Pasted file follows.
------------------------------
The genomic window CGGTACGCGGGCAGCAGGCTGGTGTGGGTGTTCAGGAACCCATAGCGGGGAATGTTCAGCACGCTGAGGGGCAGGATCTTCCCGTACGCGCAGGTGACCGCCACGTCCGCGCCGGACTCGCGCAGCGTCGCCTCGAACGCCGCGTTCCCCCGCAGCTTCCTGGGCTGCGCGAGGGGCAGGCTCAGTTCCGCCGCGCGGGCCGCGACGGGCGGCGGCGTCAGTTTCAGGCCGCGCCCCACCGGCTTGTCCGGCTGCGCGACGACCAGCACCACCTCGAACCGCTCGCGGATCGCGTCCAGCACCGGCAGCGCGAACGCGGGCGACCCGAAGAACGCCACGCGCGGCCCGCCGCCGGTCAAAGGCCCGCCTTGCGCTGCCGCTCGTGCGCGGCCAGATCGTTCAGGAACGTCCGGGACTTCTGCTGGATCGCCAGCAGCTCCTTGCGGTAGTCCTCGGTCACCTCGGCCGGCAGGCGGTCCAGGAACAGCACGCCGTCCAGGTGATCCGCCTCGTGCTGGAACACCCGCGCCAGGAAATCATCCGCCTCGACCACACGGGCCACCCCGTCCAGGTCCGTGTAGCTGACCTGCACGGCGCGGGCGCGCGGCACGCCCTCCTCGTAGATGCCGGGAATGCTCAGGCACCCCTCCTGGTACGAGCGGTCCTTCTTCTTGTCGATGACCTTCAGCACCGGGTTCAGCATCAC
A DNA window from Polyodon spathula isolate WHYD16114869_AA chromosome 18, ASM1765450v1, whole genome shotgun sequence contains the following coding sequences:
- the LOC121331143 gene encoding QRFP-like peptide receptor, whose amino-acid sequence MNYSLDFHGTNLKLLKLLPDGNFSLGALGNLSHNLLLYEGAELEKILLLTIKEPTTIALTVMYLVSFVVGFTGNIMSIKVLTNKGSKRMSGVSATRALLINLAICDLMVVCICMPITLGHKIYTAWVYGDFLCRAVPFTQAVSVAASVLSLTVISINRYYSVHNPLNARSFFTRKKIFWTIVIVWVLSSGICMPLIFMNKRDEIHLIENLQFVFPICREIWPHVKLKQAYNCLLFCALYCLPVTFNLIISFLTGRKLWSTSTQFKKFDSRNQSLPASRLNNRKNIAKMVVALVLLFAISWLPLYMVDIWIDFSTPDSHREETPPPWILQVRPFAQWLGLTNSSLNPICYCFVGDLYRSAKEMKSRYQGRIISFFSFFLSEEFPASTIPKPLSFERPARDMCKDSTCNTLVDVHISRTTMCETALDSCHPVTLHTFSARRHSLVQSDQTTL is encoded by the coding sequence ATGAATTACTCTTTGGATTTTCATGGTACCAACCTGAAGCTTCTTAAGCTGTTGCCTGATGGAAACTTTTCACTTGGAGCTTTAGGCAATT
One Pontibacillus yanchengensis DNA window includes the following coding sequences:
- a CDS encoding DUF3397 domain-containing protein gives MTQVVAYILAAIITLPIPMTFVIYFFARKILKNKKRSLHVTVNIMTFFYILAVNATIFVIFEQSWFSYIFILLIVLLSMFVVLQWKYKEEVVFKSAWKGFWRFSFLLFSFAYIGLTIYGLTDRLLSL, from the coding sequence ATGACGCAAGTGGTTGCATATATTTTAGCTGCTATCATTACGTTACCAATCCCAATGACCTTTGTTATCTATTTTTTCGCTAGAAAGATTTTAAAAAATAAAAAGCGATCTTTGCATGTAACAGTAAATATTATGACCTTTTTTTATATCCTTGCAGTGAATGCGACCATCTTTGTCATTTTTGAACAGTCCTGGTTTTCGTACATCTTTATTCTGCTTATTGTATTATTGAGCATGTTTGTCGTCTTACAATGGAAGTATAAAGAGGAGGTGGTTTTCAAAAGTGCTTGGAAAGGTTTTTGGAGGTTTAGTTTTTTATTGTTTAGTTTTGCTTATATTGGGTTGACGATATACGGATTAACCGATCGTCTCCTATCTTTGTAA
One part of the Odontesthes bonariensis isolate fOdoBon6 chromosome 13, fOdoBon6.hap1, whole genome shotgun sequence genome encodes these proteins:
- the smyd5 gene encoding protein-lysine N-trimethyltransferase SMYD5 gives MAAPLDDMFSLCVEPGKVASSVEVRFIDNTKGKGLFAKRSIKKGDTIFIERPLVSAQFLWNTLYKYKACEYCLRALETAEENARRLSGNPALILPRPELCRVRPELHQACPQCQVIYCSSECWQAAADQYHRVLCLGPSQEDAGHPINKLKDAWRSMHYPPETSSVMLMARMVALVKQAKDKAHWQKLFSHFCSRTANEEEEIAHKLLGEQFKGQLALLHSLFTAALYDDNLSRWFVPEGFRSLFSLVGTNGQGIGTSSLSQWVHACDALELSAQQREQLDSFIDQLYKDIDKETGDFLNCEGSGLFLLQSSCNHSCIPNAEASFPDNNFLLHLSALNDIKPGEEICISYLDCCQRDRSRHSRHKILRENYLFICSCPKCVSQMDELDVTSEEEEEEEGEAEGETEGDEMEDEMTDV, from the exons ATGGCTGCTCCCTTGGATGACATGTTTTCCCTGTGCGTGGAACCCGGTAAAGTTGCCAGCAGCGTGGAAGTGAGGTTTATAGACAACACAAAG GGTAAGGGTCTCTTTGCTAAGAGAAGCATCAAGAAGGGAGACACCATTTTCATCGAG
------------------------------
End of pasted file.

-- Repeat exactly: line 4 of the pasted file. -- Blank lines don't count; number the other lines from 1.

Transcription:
One Pontibacillus yanchengensis DNA window includes the following coding sequences: